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Abu Simbel
Abu Simbel lies south of Aswan On the west bank of the Nile, 288 km south of the First Cataract in what was Nubia. The place was known as Meha in ancient times and was first documented in the 18th Dynasty, when Ay and Horemoheb had rock chapels hewn into the southern hills.
Ramses II built the two great temples of Abu Simbel, one for himself and one for his Nubian wife Nefertari. The two temples in Abu Simbel are some of the most magnificent monuments in the world. The temples face east to receive the rays of the rising sun. Only twice a year the sun shines on the face of the King: once on his birthday and once on his coronation day.

It is still a mystery to archaeologists how the ancient Egyptians could have designed and built such miraculous monuments. In 1964 they were endangered by the rising waters of Lake Nasser due to the construction of the High Dam. The Egyptian government secured the support of UNESCO for the rescue of the two temples.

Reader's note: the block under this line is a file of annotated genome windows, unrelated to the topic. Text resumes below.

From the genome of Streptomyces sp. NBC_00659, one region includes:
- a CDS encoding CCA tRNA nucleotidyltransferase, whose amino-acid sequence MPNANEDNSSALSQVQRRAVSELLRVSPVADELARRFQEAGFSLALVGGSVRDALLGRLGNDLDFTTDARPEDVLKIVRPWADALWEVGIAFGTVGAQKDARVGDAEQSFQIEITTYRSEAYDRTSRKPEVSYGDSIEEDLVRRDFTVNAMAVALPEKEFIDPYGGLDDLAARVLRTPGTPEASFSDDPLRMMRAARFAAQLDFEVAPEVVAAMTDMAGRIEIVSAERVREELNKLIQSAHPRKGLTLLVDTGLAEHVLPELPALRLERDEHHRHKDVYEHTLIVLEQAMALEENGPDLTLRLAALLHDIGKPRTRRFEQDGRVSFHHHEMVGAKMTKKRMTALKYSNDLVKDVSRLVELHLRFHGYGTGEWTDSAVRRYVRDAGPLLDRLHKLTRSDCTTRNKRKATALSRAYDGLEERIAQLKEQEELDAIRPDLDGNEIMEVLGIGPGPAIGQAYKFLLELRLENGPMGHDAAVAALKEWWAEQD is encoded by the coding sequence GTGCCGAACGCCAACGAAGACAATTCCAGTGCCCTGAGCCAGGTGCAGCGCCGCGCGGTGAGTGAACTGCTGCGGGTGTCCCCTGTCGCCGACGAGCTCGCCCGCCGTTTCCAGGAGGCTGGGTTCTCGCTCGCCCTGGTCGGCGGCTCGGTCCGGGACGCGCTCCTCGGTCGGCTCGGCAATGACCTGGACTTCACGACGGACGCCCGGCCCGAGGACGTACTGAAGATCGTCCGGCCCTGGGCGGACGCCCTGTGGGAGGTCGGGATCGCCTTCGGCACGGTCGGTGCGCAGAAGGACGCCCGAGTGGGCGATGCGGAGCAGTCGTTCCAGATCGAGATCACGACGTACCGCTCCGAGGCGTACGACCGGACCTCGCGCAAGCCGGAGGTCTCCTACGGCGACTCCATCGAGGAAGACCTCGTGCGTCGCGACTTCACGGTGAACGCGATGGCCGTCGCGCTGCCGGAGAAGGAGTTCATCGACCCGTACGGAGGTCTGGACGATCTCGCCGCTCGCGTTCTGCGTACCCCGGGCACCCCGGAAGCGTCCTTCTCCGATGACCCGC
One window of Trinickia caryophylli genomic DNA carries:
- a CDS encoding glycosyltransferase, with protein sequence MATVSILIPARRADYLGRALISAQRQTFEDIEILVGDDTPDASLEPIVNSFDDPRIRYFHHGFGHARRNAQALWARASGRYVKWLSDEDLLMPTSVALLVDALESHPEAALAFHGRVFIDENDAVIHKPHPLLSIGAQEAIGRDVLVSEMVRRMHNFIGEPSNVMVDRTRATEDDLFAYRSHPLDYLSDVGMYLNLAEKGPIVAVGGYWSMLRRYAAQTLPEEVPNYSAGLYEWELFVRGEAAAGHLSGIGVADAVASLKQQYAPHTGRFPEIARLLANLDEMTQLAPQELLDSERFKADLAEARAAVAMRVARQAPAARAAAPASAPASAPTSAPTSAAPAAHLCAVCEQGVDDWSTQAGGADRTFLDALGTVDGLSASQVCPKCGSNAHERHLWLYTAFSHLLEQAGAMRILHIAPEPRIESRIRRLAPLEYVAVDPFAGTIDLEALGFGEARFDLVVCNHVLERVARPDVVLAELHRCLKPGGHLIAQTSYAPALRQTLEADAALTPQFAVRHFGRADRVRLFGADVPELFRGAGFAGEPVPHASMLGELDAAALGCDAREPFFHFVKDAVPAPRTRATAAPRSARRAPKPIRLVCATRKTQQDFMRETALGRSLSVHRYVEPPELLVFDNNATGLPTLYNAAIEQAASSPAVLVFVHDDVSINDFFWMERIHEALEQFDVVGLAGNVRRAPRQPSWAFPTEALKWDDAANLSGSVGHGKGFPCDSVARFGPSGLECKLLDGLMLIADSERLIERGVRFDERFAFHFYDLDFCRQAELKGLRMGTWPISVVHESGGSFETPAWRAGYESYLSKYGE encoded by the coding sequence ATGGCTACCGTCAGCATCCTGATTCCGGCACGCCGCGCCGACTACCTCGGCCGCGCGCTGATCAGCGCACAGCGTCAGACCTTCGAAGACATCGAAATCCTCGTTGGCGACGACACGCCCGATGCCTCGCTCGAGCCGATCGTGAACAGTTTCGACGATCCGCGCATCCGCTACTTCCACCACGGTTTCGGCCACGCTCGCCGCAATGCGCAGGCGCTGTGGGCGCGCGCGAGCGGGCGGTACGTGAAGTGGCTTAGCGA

The temples were cut into more than 2000 pieces and then re-built on a location nearby but 60 meters above the original site where they had been built more than 3,000 years before. An international team of more than 3,000 specialists worked on this project. It took $40 million to complete; one of the most ambitious relocation projects in history.
When visiting Aswan, you should not miss seeing the Temples of Abu Simbel located 300km southwest in the Nubian Desert on the banks of Lake Nasser not far from the Sudanese border. You can reach Abu Simbel by aeroplane or by Hydrofoil, a hoovercraft boat.
The temples were built about 1250BC under the reign of Ramses II. The Great Temple is consecrated to the Gods Amon Re, Re-Harachte and Ptah, the smaller one is a Hathor-Temple for Nefertari, the wife of Ramses. For the ancient Egyptians Hathor was the Goddess of Love.

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